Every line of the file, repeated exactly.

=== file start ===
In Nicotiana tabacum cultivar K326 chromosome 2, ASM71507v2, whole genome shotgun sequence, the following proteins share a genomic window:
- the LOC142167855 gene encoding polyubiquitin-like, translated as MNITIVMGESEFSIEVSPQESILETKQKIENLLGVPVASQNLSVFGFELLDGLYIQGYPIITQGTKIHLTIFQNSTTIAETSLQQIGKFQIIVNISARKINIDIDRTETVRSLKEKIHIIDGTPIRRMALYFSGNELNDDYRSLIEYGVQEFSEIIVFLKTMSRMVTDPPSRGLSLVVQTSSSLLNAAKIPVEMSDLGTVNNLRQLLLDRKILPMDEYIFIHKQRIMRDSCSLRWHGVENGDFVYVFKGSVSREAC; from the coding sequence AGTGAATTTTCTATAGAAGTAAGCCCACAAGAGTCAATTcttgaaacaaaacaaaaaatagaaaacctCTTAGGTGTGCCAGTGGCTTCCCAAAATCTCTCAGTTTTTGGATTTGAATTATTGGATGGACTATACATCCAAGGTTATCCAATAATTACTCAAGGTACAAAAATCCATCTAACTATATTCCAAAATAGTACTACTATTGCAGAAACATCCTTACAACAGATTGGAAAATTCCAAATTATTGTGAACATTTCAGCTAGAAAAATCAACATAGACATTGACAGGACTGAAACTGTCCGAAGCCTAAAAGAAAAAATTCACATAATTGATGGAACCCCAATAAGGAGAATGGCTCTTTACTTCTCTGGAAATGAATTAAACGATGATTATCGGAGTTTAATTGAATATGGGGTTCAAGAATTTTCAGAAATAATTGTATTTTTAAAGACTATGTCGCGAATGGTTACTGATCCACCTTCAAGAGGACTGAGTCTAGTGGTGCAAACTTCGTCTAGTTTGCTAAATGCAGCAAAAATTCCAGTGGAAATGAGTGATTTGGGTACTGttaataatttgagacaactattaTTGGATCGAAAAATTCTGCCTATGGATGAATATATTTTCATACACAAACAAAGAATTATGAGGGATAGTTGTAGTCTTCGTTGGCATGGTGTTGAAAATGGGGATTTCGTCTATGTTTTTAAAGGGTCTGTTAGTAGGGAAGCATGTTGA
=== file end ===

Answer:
In Nicotiana tabacum cultivar K326 chromosome 2, ASM71507v2, whole genome shotgun sequence, the following proteins share a genomic window:
- the LOC142167855 gene encoding polyubiquitin-like, translated as MNITIVMGESEFSIEVSPQESILETKQKIENLLGVPVASQNLSVFGFELLDGLYIQGYPIITQGTKIHLTIFQNSTTIAETSLQQIGKFQIIVNISARKINIDIDRTETVRSLKEKIHIIDGTPIRRMALYFSGNELNDDYRSLIEYGVQEFSEIIVFLKTMSRMVTDPPSRGLSLVVQTSSSLLNAAKIPVEMSDLGTVNNLRQLLLDRKILPMDEYIFIHKQRIMRDSCSLRWHGVENGDFVYVFKGSVSREAC; from the coding sequence AGTGAATTTTCTATAGAAGTAAGCCCACAAGAGTCAATTcttgaaacaaaacaaaaaatagaaaacctCTTAGGTGTGCCAGTGGCTTCCCAAAATCTCTCAGTTTTTGGATTTGAATTATTGGATGGACTATACATCCAAGGTTATCCAATAATTACTCAAGGTACAAAAATCCATCTAACTATATTCCAAAATAGTACTACTATTGCAGAAACATCCTTACAACAGATTGGAAAATTCCAAATTATTGTGAACATTTCAGCTAGAAAAATCAACATAGACATTGACAGGACTGAAACTGTCCGAAGCCTAAAAGAAAAAATTCACATAATTGATGGAACCCCAATAAGGAGAATGGCTCTTTACTTCTCTGGAAATGAATTAAACGATGATTATCGGAGTTTAATTGAATATGGGGTTCAAGAATTTTCAGAAATAATTGTATTTTTAAAGACTATGTCGCGAATGGTTACTGATCCACCTTCAAGAGGACTGAGTCTAGTGGTGCAAACTTCGTCTAGTTTGCTAAATGCAGCAAAAATTCCAGTGGAAATGAGTGATTTGGGTACTGttaataatttgagacaactattaTTGGATCGAAAAATTCTGCCTATGGATGAATATATTTTCATACACAAACAAAGAATTATGAGGGATAGTTGTAGTCTTCGTTGGCATGGTGTTGAAAATGGGGATTTCGTCTATGTTTTTAAAGGGTCTGTTAGTAGGGAAGCATGTTGA